Microplastics In Food: 3 Plastic-free Swaps Recommended By Dr Rupy Aujla

sustainable living
Microplastics In Food: 3 Plastic-free Swaps Recommended By Dr Rupy Aujla
Microplastics In Food: 3 Plastic-free Swaps Recommended By Dr Rupy Aujla

Humans can be exposed to microplastics through skin contact, inhalation and ingestion — today we're focusing on the latter. Laura, founder of eco cleaning tools brand Seep, sat down with Dr Rupy Aujla to discuss the risks that plastics and microplastics pose to health.

As plastic debris constantly enters and accumulates in oceans and marine ecosystems, and marine animals mistake it for food, a wide range of microplastics has been detected in seafood products, making it the main source of these food contaminants in our diets, followed by drinking water and salt.

Microplastics in food chain cycle

Microplastics have also been detected in farming soils and so these have worked their way into honey, sugar, fruits, vegetables, cereals, meats, dairy products, as well as tea, beers, soft drinks and energy drinks. They are also in lots of food packaging to keep products protected and allow them to last longer.

As a result, there are many different pathways for microplastics to enter the food chain, and exposure to microplastics through ingestion is pretty hard to avoid for humans. Microplastics in food have some nasty chemicals in them and so a number of health problems have been linked to them: alterations in the endocrine system, immune response, oxidative stress, genomic instability, neurotoxicity, reproductive abnormalities, embryotoxicity, among others.

Listen to the amazing podcast episode that Dr. Rupy recorded last year with Dr. Shanna Swan about the consequences of exposure to plastics, petrochemicals and pesticides on the endrocrine system and fertility below.

With that said, Dr. Rupy shared with us 3 plastic-free swaps he has made in his kitchen that reduce microplastics in food:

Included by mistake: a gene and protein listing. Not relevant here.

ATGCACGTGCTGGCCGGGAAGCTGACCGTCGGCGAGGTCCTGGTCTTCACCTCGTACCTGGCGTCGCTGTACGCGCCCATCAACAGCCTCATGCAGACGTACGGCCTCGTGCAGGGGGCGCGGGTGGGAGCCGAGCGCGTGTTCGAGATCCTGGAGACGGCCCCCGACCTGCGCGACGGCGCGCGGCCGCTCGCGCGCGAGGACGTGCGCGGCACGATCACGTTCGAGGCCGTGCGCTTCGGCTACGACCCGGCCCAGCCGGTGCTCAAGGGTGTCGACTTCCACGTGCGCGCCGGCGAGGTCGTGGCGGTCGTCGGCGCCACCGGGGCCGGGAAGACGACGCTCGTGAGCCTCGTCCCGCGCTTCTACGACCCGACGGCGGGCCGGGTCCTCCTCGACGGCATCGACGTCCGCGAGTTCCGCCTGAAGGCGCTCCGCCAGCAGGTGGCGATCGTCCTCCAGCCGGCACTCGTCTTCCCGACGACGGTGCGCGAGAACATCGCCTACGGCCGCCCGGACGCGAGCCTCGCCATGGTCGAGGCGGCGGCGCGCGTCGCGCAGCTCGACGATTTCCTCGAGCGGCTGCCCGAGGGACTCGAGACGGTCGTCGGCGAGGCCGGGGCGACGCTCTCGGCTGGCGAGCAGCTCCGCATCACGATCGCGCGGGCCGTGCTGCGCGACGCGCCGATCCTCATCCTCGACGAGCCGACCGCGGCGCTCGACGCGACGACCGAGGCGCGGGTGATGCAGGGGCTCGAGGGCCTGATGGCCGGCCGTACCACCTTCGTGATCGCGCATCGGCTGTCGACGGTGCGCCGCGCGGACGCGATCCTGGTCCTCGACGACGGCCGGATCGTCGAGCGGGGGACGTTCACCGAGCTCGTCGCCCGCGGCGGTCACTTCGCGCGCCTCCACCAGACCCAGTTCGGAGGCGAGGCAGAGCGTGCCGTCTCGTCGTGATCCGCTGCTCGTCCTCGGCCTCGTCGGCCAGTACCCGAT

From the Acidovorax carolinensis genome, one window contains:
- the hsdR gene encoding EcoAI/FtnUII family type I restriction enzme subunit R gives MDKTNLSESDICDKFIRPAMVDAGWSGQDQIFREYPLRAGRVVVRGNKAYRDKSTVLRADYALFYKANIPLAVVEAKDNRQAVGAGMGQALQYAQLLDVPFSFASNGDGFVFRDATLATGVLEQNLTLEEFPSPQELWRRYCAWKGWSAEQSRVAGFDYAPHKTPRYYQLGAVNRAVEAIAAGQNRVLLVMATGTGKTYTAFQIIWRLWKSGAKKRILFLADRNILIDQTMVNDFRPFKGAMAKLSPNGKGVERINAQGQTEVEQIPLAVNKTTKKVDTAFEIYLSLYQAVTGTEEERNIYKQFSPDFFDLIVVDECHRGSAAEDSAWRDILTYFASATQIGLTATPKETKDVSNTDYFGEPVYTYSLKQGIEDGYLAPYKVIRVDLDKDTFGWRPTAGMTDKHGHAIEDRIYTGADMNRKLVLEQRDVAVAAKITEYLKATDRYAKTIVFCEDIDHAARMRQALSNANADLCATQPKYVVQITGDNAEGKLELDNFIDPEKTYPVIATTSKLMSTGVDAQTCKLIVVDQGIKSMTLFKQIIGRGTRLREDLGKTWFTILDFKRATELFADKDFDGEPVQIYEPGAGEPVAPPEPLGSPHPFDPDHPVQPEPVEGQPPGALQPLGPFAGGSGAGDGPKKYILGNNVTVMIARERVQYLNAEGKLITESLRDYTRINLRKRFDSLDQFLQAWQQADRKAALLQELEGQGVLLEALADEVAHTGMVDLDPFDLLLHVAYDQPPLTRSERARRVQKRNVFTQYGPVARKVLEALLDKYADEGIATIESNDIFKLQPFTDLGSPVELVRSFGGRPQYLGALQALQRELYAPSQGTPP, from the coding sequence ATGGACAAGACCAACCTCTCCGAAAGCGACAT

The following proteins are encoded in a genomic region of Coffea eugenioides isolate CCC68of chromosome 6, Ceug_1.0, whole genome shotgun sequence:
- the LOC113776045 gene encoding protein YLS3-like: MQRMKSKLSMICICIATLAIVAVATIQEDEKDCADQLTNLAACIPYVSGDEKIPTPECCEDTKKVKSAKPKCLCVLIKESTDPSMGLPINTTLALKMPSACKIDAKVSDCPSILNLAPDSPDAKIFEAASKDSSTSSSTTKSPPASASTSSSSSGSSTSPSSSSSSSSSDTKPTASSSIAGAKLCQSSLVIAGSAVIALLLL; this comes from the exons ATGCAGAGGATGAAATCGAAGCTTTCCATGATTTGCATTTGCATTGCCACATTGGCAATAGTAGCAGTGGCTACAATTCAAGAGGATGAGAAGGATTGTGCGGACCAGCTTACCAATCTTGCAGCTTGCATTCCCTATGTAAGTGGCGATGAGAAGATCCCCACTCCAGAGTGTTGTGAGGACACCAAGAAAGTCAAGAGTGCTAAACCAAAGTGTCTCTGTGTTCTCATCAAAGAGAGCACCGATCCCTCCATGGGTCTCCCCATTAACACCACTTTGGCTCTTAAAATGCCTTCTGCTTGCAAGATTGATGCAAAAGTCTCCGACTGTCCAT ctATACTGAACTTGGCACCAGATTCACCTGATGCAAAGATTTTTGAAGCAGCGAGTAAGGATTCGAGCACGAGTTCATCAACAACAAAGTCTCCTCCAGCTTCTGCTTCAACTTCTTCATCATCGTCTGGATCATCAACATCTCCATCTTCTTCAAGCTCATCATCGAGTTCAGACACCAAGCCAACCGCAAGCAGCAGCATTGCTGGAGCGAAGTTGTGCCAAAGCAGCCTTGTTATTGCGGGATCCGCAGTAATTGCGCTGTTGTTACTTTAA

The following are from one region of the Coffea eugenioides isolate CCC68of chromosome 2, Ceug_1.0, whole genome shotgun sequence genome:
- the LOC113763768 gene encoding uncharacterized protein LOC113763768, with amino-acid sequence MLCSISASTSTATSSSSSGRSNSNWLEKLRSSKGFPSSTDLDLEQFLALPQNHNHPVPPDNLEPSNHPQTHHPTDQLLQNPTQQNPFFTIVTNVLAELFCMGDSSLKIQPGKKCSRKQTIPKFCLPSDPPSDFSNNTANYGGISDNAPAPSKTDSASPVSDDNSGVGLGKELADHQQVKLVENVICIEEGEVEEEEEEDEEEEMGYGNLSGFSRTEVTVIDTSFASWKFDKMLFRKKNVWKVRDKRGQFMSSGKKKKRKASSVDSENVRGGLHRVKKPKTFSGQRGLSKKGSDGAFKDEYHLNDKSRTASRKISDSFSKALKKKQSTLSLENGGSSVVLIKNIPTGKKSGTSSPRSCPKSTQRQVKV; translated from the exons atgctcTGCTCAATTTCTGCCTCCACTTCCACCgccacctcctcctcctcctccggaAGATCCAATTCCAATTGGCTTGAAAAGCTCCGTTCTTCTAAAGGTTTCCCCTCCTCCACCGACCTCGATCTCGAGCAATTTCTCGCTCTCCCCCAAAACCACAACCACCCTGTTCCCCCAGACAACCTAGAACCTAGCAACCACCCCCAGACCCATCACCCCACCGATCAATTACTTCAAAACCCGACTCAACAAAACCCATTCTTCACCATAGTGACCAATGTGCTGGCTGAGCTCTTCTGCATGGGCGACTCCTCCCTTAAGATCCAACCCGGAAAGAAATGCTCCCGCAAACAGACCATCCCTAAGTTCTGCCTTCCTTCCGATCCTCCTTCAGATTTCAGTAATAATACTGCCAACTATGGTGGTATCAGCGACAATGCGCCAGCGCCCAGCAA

1. Switching plastic chopping boards for marble, bamboo or wooden chopping boards 🔪

With wear and tear, plastic chopping boards release microplastics that could end up in your food or be washed into the water system.

Dr. Rupy recommends investing in a marble, bamboo or wooden chopping board instead, with his favourite being Tog's chopping boards.

2. Switching plastic bottles for glass bottles 💧

The presence of microplastics in drinking water has been confirmed by many studies in different locations and different types of waters (tap, bottled and groundwater), but some studies show that the dietary exposure to microplastics from bottled water tends to be greater than from tap water.

Dr. Rupy recommends ditching plastic bottles and adopting a reusable glass water bottle to keep in the fridge and for serving. Check out waterdrop, bkr and black+blum for some good options.

3. Switching plastic sponges and cloths for plastic-free sponges and cloths 🧽

Like chopping boards, plastic sponges and cloths release microplastics with use. As both are used to clean cookware and utensils, they could leave plastic particles behind. Dr. Rupy uses Seep in his kitchen 🥳 Our products are made from natural materials; plus, our sponges are compostable and our bamboo cloths are biodegradable.


The Doctor's Kitchen
Dr. Rupy Aujla is an NHS medical doctor who created The Doctor's Kitchen as a way of teaching people how they can cook their way to health. 
Laura Harnett
Laura is the founder of Seep, the little company on a big mission to eliminate 1 billion plastic cleaning tools from landfill by 2030. 



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